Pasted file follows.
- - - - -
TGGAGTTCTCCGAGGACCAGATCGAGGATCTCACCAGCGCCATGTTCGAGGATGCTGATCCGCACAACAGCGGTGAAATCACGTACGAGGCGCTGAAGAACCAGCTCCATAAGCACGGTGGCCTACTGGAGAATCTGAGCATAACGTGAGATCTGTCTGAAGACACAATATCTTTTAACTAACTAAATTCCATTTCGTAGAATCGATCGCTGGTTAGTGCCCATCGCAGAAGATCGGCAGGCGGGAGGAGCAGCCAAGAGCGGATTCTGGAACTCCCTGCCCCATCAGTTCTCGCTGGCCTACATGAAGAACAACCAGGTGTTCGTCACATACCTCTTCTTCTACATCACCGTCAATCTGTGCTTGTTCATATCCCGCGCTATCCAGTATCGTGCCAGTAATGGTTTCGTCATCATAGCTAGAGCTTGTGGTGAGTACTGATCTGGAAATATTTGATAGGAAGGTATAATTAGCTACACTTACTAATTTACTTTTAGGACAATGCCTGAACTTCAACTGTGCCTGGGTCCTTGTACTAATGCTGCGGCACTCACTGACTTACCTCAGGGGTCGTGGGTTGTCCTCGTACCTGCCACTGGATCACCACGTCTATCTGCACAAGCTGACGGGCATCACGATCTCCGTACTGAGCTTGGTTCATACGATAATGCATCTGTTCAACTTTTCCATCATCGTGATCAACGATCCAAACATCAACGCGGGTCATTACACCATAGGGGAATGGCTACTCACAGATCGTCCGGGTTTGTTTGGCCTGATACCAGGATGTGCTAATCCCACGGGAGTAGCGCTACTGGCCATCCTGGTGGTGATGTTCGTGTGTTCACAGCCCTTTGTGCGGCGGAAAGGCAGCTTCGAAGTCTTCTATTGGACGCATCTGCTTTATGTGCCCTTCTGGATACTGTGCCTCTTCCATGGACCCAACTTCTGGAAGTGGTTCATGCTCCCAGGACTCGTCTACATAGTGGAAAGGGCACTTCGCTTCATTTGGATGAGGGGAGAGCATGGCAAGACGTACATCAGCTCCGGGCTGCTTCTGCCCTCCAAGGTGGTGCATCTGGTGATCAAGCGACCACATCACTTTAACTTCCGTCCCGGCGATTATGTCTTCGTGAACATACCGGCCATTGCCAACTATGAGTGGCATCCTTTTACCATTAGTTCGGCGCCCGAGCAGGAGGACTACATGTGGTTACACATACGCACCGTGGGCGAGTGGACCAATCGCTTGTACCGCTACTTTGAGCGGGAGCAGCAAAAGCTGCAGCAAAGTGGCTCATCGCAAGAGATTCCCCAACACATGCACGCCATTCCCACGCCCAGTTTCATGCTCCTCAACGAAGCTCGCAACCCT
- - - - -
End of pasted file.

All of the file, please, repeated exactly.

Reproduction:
TGGAGTTCTCCGAGGACCAGATCGAGGATCTCACCAGCGCCATGTTCGAGGATGCTGATCCGCACAACAGCGGTGAAATCACGTACGAGGCGCTGAAGAACCAGCTCCATAAGCACGGTGGCCTACTGGAGAATCTGAGCATAACGTGAGATCTGTCTGAAGACACAATATCTTTTAACTAACTAAATTCCATTTCGTAGAATCGATCGCTGGTTAGTGCCCATCGCAGAAGATCGGCAGGCGGGAGGAGCAGCCAAGAGCGGATTCTGGAACTCCCTGCCCCATCAGTTCTCGCTGGCCTACATGAAGAACAACCAGGTGTTCGTCACATACCTCTTCTTCTACATCACCGTCAATCTGTGCTTGTTCATATCCCGCGCTATCCAGTATCGTGCCAGTAATGGTTTCGTCATCATAGCTAGAGCTTGTGGTGAGTACTGATCTGGAAATATTTGATAGGAAGGTATAATTAGCTACACTTACTAATTTACTTTTAGGACAATGCCTGAACTTCAACTGTGCCTGGGTCCTTGTACTAATGCTGCGGCACTCACTGACTTACCTCAGGGGTCGTGGGTTGTCCTCGTACCTGCCACTGGATCACCACGTCTATCTGCACAAGCTGACGGGCATCACGATCTCCGTACTGAGCTTGGTTCATACGATAATGCATCTGTTCAACTTTTCCATCATCGTGATCAACGATCCAAACATCAACGCGGGTCATTACACCATAGGGGAATGGCTACTCACAGATCGTCCGGGTTTGTTTGGCCTGATACCAGGATGTGCTAATCCCACGGGAGTAGCGCTACTGGCCATCCTGGTGGTGATGTTCGTGTGTTCACAGCCCTTTGTGCGGCGGAAAGGCAGCTTCGAAGTCTTCTATTGGACGCATCTGCTTTATGTGCCCTTCTGGATACTGTGCCTCTTCCATGGACCCAACTTCTGGAAGTGGTTCATGCTCCCAGGACTCGTCTACATAGTGGAAAGGGCACTTCGCTTCATTTGGATGAGGGGAGAGCATGGCAAGACGTACATCAGCTCCGGGCTGCTTCTGCCCTCCAAGGTGGTGCATCTGGTGATCAAGCGACCACATCACTTTAACTTCCGTCCCGGCGATTATGTCTTCGTGAACATACCGGCCATTGCCAACTATGAGTGGCATCCTTTTACCATTAGTTCGGCGCCCGAGCAGGAGGACTACATGTGGTTACACATACGCACCGTGGGCGAGTGGACCAATCGCTTGTACCGCTACTTTGAGCGGGAGCAGCAAAAGCTGCAGCAAAGTGGCTCATCGCAAGAGATTCCCCAACACATGCACGCCATTCCCACGCCCAGTTTCATGCTCCTCAACGAAGCTCGCAACCCT